No one should have any doubts about the virtuosity of Jean-Efflam Bavouzet. The French pianist has amassed an extensive number of recordings on the Chandos label, including complete sets of Beethoven’s sonatas (ongoing) and the piano music of Debussy, both featured in a meaty recital on Sunday afternoon at the Phillips Collection. In concert, Bavouzet showed that he can play very rapidly and very loudly; whether his playing can engage the listener beyond the amazement it often inspires is another matter.
Bavouzet was at his best in the more purely technical set of Debussy’s 12 etudes, offered in the recital’s second half. Each poses a finger-bending challenge – reams of parallel thirds, fourths or sixths, dizzying chromatic scales, or spider web-like tangles of arpeggios – which Bavouzet tamed with calm efficiency, almost without breaking a sweat. These pieces also suited him because they are more episodic, musical kernels that set a scene concisely and then come to an end. From Bavouzet, who tends toward a no-nonsense, even aggressive approach, one mostly got the surface message: the mean-spirited poke at Carl Czerny’s five-finger exercises, the circus-like tumble of half-steps in “Pour les degrés chromatiques,” the fits and starts of trembling notes in “Pour les notes répétées,” the booming explosion of sound in “Pour les octaves.”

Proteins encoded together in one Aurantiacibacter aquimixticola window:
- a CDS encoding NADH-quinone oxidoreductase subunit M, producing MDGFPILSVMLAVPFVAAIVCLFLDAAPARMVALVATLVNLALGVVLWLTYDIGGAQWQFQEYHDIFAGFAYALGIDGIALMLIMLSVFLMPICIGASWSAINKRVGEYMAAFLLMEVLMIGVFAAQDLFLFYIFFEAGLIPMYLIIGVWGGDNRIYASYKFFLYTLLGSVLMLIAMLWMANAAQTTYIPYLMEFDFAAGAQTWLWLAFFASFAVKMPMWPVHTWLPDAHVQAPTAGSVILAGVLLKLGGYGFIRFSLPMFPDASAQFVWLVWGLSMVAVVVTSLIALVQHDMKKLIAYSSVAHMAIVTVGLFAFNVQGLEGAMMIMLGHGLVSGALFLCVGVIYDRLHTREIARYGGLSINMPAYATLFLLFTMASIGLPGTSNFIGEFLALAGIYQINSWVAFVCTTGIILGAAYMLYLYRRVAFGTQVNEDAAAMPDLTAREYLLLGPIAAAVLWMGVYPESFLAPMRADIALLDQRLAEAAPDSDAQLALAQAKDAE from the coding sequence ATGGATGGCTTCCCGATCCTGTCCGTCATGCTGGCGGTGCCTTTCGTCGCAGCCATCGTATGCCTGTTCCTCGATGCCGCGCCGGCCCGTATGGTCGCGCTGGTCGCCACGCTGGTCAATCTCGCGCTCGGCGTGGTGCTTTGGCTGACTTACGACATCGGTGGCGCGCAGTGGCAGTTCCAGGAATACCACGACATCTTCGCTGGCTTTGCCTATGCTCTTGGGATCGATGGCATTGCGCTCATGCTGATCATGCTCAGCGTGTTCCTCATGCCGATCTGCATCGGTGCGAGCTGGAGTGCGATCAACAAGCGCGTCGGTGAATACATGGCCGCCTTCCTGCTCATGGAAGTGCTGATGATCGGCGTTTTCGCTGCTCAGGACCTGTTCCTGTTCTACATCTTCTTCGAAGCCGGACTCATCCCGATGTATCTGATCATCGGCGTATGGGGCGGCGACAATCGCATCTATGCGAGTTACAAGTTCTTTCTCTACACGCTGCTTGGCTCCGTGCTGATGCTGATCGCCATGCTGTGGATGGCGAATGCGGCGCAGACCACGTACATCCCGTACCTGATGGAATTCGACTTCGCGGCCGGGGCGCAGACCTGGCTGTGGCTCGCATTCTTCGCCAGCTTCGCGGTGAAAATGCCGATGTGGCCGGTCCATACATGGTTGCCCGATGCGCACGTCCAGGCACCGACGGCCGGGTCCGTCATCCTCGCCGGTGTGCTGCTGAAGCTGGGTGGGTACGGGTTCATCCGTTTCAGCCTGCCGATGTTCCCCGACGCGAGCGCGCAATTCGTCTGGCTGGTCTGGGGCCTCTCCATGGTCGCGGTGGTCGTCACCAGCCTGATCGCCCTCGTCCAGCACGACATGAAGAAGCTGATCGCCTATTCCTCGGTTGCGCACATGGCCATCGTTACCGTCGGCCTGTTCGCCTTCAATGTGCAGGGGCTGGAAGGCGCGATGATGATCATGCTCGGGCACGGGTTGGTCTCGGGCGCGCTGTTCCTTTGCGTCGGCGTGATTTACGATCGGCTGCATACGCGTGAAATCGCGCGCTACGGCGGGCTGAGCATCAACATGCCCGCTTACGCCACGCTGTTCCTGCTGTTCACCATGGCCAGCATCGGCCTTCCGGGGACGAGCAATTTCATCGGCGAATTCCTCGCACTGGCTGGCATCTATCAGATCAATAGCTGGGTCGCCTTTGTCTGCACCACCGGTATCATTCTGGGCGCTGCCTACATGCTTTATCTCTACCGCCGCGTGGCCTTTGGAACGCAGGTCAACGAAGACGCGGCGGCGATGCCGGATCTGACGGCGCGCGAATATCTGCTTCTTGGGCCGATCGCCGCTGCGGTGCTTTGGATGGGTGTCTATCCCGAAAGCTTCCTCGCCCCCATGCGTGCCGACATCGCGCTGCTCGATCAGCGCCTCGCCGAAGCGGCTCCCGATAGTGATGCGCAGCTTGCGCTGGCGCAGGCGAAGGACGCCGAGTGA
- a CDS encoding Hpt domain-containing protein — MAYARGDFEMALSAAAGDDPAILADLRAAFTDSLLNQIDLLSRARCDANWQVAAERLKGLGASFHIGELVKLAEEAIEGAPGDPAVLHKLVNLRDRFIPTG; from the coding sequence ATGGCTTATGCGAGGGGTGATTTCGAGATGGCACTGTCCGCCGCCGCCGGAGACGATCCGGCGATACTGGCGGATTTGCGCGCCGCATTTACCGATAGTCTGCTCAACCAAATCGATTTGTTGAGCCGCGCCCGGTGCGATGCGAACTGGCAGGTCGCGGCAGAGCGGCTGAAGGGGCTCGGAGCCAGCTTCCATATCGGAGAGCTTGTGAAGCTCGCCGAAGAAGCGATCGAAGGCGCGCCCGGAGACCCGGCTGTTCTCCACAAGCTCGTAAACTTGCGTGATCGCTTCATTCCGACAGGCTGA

Results were less successful in the opening pairing of the two piano sonatas of Beethoven’s Op. 31. In both works, but especially in the often mysterious second sonata (“The Tempest”), Bavouzet pushed the fast tempos over the edge, missing some of the thematic or structural details in a somewhat slapdash way. The puckish first sonata had a brawny contrast of orchestral and chamber-sized textures, with a gossamer second movement, but many of its lacy ornamentations felt facile and a little mechanical.
Downey is a freelance writer.